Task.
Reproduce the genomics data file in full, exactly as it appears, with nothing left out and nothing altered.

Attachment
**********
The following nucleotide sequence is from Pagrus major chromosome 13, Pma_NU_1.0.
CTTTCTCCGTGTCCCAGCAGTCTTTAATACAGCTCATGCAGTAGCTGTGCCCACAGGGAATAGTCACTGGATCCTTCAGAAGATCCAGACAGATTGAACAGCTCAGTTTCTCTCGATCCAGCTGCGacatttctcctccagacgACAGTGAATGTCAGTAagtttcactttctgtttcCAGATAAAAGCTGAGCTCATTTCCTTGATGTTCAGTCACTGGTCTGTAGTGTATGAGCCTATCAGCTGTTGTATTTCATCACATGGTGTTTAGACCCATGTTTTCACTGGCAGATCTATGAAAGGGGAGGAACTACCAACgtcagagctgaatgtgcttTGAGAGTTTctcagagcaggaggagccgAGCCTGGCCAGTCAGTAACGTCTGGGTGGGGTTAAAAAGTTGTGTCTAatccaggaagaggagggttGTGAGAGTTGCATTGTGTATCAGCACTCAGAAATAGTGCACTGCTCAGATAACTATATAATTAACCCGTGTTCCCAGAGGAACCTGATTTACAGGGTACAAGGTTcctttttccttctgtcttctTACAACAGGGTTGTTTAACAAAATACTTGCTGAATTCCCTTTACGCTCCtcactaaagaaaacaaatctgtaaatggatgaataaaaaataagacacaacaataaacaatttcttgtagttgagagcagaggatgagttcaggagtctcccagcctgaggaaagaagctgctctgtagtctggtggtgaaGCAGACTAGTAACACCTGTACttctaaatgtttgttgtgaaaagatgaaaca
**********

The following nucleotide sequence is from Pagrus major chromosome 13, Pma_NU_1.0.
CTTTCTCCGTGTCCCAGCAGTCTTTAATACAGCTCATGCAGTAGCTGTGCCCACAGGGAATAGTCACTGGATCCTTCAGAAGATCCAGACAGATTGAACAGCTCAGTTTCTCTCGATCCAGCTGCGacatttctcctccagacgACAGTGAATGTCAGTAagtttcactttctgtttcCAGATAAAAGCTGAGCTCATTTCCTTGATGTTCAGTCACTGGTCTGTAGTGTATGAGCCTATCAGCTGTTGTATTTCATCACATGGTGTTTAGACCCATGTTTTCACTGGCAGATCTATGAAAGGGGAGGAACTACCAACgtcagagctgaatgtgcttTGAGAGTTTctcagagcaggaggagccgAGCCTGGCCAGTCAGTAACGTCTGGGTGGGGTTAAAAAGTTGTGTCTAatccaggaagaggagggttGTGAGAGTTGCATTGTGTATCAGCACTCAGAAATAGTGCACTGCTCAGATAACTATATAATTAACCCGTGTTCCCAGAGGAACCTGATTTACAGGGTACAAGGTTcctttttccttctgtcttctTACAACAGGGTTGTTTAACAAAATACTTGCTGAATTCCCTTTACGCTCCtcactaaagaaaacaaatctgtaaatggatgaataaaaaataagacacaacaataaacaatttcttgtagttgagagcagaggatgagttcaggagtctcccagcctgaggaaagaagctgctctgtagtctggtggtgaaGCAGACTAGTAACACCTGTACttctaaatgtttgttgtgaaaagatgaaaca